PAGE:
A rada for the empire Inventing the tradition of Cossack self-governance during the 1905 Revolution1
In September 1906, Petr Opochinin, the editor-in-chief of the newspaper Kavka:, a semi-official media outlet of the Caucasus Viceroyalty, shared his thoughts on the significance of what he believed was the culmination of the revolutionary transformation experienced by the Russian Empire.
That was a great moment of the first encounter between the Russian people and the Russian Tsar after a long separation. They had been silently and lovingly looking into each other’s eyes and, in the end, they understood one another, so that now their progressive union can be broken neither by a rightwing extremist [chemosotenets], nor by a stubborn and insane bureaucrat, nor by a frenzied Social Democrat, nor by a mad anarchist.2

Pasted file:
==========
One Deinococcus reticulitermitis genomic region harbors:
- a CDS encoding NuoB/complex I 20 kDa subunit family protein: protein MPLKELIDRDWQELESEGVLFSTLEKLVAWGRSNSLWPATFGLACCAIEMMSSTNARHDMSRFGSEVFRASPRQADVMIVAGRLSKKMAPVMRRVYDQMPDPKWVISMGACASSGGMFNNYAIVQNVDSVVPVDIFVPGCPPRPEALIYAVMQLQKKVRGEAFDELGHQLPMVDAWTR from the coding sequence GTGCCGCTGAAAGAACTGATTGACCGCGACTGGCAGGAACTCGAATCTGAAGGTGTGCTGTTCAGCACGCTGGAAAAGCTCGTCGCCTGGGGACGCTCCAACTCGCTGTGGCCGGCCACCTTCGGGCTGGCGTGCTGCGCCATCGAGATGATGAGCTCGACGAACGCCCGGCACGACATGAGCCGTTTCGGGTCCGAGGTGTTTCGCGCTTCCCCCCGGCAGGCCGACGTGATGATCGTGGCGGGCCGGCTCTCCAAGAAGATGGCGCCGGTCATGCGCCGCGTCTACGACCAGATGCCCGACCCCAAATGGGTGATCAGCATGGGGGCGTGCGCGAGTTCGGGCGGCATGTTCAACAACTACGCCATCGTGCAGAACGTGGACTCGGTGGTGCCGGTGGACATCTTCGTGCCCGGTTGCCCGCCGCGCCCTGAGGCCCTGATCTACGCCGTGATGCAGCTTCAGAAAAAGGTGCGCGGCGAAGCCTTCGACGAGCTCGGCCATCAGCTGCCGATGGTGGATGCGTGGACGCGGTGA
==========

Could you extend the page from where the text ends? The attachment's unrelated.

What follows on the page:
The moment he referred to was the Tsar’s October Manifesto of 1905, by which Nicholas II granted basic civil liberties to the population of the Russian Empire and announced the establishment of the imperial legislative body, the State Duma.3 The metaphor of a “first encounter” in its own way captured the mood that was reigning all over the empire in the midst of the Revolution: people, with their demands and aspirations, became as visible for the regime as never before, they gained the right to speak out and a chance to be heard. Opochinin’s metaphor, however, also implied that this new, more “progressive” form of political order could exist autonomously from the newly born sphere of mass politics, secured merely by the people’s loyalty to the throne and the Emperor’s patronizing love.4 It goes without saying that the fanciful images of mutual love had little to do with the turbulent revolutionary reality of the day. Yet, the language that heralded the birth of the new bonds of intimacy between the Tsar and his subjects, exemplified by Opochinin’s wording, in a very tangible way opened up an opportunity for new forms of popular engagement in the revolutionary reordering of intra-imperial relations.